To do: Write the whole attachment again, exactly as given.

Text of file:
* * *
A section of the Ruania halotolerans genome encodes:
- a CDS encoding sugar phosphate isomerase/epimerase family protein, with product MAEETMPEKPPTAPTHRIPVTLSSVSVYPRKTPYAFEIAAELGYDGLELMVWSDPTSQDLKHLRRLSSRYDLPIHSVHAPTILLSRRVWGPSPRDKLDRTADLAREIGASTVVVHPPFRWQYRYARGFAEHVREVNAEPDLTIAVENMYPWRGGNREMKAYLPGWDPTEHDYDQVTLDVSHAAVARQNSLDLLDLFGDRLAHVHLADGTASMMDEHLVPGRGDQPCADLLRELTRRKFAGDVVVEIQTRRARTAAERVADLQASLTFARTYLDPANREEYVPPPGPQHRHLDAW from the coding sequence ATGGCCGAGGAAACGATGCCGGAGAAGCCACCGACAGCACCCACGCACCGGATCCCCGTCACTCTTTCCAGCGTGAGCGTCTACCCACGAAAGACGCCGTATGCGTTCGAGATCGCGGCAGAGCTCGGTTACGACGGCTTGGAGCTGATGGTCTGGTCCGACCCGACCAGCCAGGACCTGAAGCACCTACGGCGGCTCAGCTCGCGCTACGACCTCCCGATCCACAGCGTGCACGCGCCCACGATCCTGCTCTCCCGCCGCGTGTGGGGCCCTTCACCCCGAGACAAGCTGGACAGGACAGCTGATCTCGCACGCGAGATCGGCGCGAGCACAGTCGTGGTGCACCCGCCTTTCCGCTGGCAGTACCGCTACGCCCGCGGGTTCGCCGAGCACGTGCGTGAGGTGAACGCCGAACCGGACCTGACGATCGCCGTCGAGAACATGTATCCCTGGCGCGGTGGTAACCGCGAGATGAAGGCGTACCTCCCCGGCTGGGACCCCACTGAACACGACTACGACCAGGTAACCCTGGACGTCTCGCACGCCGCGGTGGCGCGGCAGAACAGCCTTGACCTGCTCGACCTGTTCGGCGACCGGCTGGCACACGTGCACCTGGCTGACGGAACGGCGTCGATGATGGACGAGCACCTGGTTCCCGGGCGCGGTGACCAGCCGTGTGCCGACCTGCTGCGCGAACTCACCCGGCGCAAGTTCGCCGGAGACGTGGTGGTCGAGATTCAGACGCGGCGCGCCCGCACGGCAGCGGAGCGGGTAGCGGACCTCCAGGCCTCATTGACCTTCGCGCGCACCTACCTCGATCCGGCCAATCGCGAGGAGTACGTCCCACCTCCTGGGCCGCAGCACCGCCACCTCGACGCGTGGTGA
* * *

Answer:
A section of the Ruania halotolerans genome encodes:
- a CDS encoding sugar phosphate isomerase/epimerase family protein, with product MAEETMPEKPPTAPTHRIPVTLSSVSVYPRKTPYAFEIAAELGYDGLELMVWSDPTSQDLKHLRRLSSRYDLPIHSVHAPTILLSRRVWGPSPRDKLDRTADLAREIGASTVVVHPPFRWQYRYARGFAEHVREVNAEPDLTIAVENMYPWRGGNREMKAYLPGWDPTEHDYDQVTLDVSHAAVARQNSLDLLDLFGDRLAHVHLADGTASMMDEHLVPGRGDQPCADLLRELTRRKFAGDVVVEIQTRRARTAAERVADLQASLTFARTYLDPANREEYVPPPGPQHRHLDAW from the coding sequence ATGGCCGAGGAAACGATGCCGGAGAAGCCACCGACAGCACCCACGCACCGGATCCCCGTCACTCTTTCCAGCGTGAGCGTCTACCCACGAAAGACGCCGTATGCGTTCGAGATCGCGGCAGAGCTCGGTTACGACGGCTTGGAGCTGATGGTCTGGTCCGACCCGACCAGCCAGGACCTGAAGCACCTACGGCGGCTCAGCTCGCGCTACGACCTCCCGATCCACAGCGTGCACGCGCCCACGATCCTGCTCTCCCGCCGCGTGTGGGGCCCTTCACCCCGAGACAAGCTGGACAGGACAGCTGATCTCGCACGCGAGATCGGCGCGAGCACAGTCGTGGTGCACCCGCCTTTCCGCTGGCAGTACCGCTACGCCCGCGGGTTCGCCGAGCACGTGCGTGAGGTGAACGCCGAACCGGACCTGACGATCGCCGTCGAGAACATGTATCCCTGGCGCGGTGGTAACCGCGAGATGAAGGCGTACCTCCCCGGCTGGGACCCCACTGAACACGACTACGACCAGGTAACCCTGGACGTCTCGCACGCCGCGGTGGCGCGGCAGAACAGCCTTGACCTGCTCGACCTGTTCGGCGACCGGCTGGCACACGTGCACCTGGCTGACGGAACGGCGTCGATGATGGACGAGCACCTGGTTCCCGGGCGCGGTGACCAGCCGTGTGCCGACCTGCTGCGCGAACTCACCCGGCGCAAGTTCGCCGGAGACGTGGTGGTCGAGATTCAGACGCGGCGCGCCCGCACGGCAGCGGAGCGGGTAGCGGACCTCCAGGCCTCATTGACCTTCGCGCGCACCTACCTCGATCCGGCCAATCGCGAGGAGTACGTCCCACCTCCTGGGCCGCAGCACCGCCACCTCGACGCGTGGTGA